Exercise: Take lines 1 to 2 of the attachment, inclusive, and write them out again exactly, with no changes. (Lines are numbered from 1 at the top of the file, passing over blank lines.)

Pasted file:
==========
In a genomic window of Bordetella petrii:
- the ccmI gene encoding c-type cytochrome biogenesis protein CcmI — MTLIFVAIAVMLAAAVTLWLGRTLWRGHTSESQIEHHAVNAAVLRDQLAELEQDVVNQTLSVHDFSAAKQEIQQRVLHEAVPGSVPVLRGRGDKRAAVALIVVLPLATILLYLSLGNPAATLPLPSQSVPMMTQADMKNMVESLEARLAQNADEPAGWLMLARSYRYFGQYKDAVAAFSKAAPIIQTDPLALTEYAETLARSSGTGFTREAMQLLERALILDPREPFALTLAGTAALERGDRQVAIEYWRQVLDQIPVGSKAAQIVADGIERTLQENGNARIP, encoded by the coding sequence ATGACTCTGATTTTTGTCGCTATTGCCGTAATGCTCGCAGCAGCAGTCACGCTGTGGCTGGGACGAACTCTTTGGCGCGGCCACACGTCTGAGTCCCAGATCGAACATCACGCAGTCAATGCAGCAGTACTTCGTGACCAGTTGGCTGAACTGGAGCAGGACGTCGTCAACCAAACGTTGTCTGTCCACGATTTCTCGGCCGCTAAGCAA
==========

In a genomic window of Bordetella petrii:
- the ccmI gene encoding c-type cytochrome biogenesis protein CcmI — MTLIFVAIAVMLAAAVTLWLGRTLWRGHTSESQIEHHAVNAAVLRDQLAELEQDVVNQTLSVHDFSAAKQEIQQRVLHEAVPGSVPVLRGRGDKRAAVALIVVLPLATILLYLSLGNPAATLPLPSQSVPMMTQADMKNMVESLEARLAQNADEPAGWLMLARSYRYFGQYKDAVAAFSKAAPIIQTDPLALTEYAETLARSSGTGFTREAMQLLERALILDPREPFALTLAGTAALERGDRQVAIEYWRQVLDQIPVGSKAAQIVADGIERTLQENGNARIP, encoded by the coding sequence ATGACTCTGATTTTTGTCGCTATTGCCGTAATGCTCGCAGCAGCAGTCACGCTGTGGCTGGGACGAACTCTTTGGCGCGGCCACACGTCTGAGTCCCAGATCGAACATCACGCAGTCAATGCAGCAGTACTTCGTGACCAGTTGGCTGAACTGGAGCAGGACGTCGTCAACCAAACGTTGTCTGTCCACGATTTCTCGGCCGCTAAGCAA